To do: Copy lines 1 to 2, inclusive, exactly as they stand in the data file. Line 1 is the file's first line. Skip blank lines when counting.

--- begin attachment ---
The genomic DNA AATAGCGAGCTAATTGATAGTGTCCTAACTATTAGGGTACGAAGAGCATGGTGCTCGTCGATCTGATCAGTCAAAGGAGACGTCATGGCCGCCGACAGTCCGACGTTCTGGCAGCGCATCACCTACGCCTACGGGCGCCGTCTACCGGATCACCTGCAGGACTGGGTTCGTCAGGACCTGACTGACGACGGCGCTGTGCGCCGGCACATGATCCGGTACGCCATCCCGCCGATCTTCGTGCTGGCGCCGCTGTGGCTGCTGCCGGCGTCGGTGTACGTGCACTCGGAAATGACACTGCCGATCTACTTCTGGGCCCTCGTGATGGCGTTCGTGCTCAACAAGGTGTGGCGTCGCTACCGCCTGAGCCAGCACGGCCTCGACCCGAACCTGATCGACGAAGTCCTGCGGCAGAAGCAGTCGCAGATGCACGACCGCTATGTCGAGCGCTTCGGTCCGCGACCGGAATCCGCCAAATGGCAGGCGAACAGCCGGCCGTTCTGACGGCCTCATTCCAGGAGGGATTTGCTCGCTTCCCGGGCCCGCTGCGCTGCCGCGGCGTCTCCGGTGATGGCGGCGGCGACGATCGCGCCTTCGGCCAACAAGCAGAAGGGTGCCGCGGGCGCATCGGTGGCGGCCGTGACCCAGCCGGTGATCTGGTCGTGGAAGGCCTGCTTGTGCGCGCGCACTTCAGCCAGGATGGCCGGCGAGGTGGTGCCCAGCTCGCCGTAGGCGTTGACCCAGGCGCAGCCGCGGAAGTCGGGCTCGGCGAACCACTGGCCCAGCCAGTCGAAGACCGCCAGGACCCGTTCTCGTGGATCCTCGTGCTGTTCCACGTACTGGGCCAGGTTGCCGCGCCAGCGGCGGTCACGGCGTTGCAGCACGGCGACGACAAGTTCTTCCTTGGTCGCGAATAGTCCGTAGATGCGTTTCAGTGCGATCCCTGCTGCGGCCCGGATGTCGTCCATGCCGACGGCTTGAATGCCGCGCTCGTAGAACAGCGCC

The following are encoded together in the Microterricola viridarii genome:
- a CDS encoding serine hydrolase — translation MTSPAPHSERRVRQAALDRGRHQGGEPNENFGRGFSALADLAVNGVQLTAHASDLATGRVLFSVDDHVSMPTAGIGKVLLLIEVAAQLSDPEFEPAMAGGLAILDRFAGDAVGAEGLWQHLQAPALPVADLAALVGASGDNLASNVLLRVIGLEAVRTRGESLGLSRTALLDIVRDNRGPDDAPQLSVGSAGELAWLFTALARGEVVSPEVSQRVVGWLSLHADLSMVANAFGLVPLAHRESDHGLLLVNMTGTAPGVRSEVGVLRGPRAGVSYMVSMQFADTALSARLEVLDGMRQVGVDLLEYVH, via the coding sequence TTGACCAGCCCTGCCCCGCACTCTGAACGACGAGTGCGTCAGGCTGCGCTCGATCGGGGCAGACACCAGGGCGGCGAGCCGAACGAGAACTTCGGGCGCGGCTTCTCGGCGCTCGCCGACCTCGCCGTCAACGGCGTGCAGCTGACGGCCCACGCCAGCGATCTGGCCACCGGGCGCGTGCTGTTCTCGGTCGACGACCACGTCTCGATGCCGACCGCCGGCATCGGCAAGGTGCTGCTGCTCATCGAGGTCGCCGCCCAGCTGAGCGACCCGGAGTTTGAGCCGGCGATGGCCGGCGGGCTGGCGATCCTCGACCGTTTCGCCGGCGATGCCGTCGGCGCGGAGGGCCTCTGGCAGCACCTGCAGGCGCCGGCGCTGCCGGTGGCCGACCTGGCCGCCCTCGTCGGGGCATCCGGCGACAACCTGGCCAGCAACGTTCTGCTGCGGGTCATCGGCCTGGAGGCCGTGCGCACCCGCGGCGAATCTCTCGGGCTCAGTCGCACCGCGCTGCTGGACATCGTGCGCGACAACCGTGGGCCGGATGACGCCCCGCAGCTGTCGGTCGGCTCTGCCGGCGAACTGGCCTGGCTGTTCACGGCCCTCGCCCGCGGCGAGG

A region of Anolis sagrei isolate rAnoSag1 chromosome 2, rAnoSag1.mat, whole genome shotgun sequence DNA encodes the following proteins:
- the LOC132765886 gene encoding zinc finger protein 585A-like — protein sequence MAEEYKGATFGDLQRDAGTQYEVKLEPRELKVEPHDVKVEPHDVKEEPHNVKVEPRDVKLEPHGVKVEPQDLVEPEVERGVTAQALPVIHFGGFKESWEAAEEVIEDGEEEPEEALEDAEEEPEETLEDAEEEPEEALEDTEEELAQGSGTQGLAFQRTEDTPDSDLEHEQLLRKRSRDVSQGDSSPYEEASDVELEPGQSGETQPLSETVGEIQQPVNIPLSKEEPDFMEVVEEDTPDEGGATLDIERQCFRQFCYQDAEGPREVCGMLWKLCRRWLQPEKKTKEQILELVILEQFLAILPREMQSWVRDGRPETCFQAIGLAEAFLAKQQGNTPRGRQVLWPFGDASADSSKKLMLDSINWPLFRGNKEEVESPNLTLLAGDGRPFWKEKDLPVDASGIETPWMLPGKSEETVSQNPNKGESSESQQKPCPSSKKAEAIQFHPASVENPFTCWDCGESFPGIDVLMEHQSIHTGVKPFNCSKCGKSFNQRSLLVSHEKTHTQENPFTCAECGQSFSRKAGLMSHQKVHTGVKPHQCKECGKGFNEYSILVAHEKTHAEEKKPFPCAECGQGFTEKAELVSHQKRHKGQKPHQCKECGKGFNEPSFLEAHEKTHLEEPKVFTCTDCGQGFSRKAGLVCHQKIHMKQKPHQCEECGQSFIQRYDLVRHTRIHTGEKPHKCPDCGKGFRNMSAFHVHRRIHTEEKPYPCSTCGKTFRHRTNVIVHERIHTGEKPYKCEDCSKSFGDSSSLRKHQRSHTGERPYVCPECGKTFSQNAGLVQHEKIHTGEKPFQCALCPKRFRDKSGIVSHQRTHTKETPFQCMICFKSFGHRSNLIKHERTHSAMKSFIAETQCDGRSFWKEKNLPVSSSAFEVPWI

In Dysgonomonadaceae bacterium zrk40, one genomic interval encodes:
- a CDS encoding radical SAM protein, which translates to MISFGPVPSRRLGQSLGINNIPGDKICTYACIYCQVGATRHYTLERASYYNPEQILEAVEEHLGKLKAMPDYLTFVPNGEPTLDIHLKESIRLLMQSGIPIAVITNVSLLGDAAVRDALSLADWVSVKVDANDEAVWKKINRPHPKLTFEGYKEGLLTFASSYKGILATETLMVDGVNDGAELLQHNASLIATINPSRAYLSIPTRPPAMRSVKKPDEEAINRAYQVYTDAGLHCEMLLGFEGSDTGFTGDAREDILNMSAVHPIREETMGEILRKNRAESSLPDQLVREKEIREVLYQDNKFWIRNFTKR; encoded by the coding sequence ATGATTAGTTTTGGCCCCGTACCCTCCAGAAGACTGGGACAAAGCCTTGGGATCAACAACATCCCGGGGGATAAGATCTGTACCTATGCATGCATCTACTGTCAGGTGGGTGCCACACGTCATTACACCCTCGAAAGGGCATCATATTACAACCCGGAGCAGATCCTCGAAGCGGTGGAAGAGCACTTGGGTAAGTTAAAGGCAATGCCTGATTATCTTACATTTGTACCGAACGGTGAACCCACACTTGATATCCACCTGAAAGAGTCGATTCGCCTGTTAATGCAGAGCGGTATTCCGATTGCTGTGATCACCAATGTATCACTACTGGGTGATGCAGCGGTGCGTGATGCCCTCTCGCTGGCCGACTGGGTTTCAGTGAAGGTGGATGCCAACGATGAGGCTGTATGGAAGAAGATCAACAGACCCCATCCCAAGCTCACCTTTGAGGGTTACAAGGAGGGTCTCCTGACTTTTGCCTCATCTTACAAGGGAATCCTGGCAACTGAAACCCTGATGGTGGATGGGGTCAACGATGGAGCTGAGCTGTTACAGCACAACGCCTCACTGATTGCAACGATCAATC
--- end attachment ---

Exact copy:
The genomic DNA AATAGCGAGCTAATTGATAGTGTCCTAACTATTAGGGTACGAAGAGCATGGTGCTCGTCGATCTGATCAGTCAAAGGAGACGTCATGGCCGCCGACAGTCCGACGTTCTGGCAGCGCATCACCTACGCCTACGGGCGCCGTCTACCGGATCACCTGCAGGACTGGGTTCGTCAGGACCTGACTGACGACGGCGCTGTGCGCCGGCACATGATCCGGTACGCCATCCCGCCGATCTTCGTGCTGGCGCCGCTGTGGCTGCTGCCGGCGTCGGTGTACGTGCACTCGGAAATGACACTGCCGATCTACTTCTGGGCCCTCGTGATGGCGTTCGTGCTCAACAAGGTGTGGCGTCGCTACCGCCTGAGCCAGCACGGCCTCGACCCGAACCTGATCGACGAAGTCCTGCGGCAGAAGCAGTCGCAGATGCACGACCGCTATGTCGAGCGCTTCGGTCCGCGACCGGAATCCGCCAAATGGCAGGCGAACAGCCGGCCGTTCTGACGGCCTCATTCCAGGAGGGATTTGCTCGCTTCCCGGGCCCGCTGCGCTGCCGCGGCGTCTCCGGTGATGGCGGCGGCGACGATCGCGCCTTCGGCCAACAAGCAGAAGGGTGCCGCGGGCGCATCGGTGGCGGCCGTGACCCAGCCGGTGATCTGGTCGTGGAAGGCCTGCTTGTGCGCGCGCACTTCAGCCAGGATGGCCGGCGAGGTGGTGCCCAGCTCGCCGTAGGCGTTGACCCAGGCGCAGCCGCGGAAGTCGGGCTCGGCGAACCACTGGCCCAGCCAGTCGAAGACCGCCAGGACCCGTTCTCGTGGATCCTCGTGCTGTTCCACGTACTGGGCCAGGTTGCCGCGCCAGCGGCGGTCACGGCGTTGCAGCACGGCGACGACAAGTTCTTCCTTGGTCGCGAATAGTCCGTAGATGCGTTTCAGTGCGATCCCTGCTGCGGCCCGGATGTCGTCCATGCCGACGGCTTGAATGCCGCGCTCGTAGAACAGCGCC

The following are encoded together in the Microterricola viridarii genome: